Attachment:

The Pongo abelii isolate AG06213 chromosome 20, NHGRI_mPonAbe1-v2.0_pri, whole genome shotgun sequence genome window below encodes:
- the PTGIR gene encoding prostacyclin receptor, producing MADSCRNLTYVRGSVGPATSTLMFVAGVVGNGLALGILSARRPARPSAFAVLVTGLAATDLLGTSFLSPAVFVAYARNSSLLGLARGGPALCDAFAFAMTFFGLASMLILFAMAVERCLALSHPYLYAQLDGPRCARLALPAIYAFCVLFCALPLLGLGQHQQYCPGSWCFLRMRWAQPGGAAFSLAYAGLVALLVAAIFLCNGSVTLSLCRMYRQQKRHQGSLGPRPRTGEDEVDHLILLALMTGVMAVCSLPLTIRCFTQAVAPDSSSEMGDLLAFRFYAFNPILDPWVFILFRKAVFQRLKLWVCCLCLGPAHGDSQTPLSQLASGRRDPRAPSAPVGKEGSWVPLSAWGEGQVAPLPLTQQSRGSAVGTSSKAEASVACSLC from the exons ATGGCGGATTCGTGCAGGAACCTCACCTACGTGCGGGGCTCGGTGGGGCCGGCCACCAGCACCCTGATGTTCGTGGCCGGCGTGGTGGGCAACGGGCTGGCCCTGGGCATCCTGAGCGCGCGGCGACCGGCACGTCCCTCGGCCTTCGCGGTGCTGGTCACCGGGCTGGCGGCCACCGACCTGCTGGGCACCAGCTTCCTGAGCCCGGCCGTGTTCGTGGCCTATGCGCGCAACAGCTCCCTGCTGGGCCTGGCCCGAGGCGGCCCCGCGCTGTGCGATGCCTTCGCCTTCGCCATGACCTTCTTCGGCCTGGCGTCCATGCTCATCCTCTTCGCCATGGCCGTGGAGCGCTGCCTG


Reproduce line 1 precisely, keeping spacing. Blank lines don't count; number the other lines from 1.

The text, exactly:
The Pongo abelii isolate AG06213 chromosome 20, NHGRI_mPonAbe1-v2.0_pri, whole genome shotgun sequence genome window below encodes: